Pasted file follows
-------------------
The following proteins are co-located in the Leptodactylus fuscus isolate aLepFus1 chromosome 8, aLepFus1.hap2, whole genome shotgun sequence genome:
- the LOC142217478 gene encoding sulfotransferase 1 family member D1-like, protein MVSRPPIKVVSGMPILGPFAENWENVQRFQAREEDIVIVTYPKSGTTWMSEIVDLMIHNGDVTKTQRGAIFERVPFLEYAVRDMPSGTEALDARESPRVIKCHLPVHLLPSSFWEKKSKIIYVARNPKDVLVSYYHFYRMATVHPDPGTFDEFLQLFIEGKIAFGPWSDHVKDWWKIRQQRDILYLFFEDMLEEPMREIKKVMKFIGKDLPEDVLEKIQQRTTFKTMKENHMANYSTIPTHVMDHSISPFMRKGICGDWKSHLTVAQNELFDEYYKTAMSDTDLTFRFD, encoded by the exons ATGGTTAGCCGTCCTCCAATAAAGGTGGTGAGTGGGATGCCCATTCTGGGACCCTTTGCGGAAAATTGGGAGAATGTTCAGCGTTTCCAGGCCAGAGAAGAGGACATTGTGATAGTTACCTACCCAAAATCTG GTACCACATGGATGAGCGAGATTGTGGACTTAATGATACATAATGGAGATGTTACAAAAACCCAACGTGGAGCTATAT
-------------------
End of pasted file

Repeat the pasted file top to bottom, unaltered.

The following proteins are co-located in the Leptodactylus fuscus isolate aLepFus1 chromosome 8, aLepFus1.hap2, whole genome shotgun sequence genome:
- the LOC142217478 gene encoding sulfotransferase 1 family member D1-like, protein MVSRPPIKVVSGMPILGPFAENWENVQRFQAREEDIVIVTYPKSGTTWMSEIVDLMIHNGDVTKTQRGAIFERVPFLEYAVRDMPSGTEALDARESPRVIKCHLPVHLLPSSFWEKKSKIIYVARNPKDVLVSYYHFYRMATVHPDPGTFDEFLQLFIEGKIAFGPWSDHVKDWWKIRQQRDILYLFFEDMLEEPMREIKKVMKFIGKDLPEDVLEKIQQRTTFKTMKENHMANYSTIPTHVMDHSISPFMRKGICGDWKSHLTVAQNELFDEYYKTAMSDTDLTFRFD, encoded by the exons ATGGTTAGCCGTCCTCCAATAAAGGTGGTGAGTGGGATGCCCATTCTGGGACCCTTTGCGGAAAATTGGGAGAATGTTCAGCGTTTCCAGGCCAGAGAAGAGGACATTGTGATAGTTACCTACCCAAAATCTG GTACCACATGGATGAGCGAGATTGTGGACTTAATGATACATAATGGAGATGTTACAAAAACCCAACGTGGAGCTATAT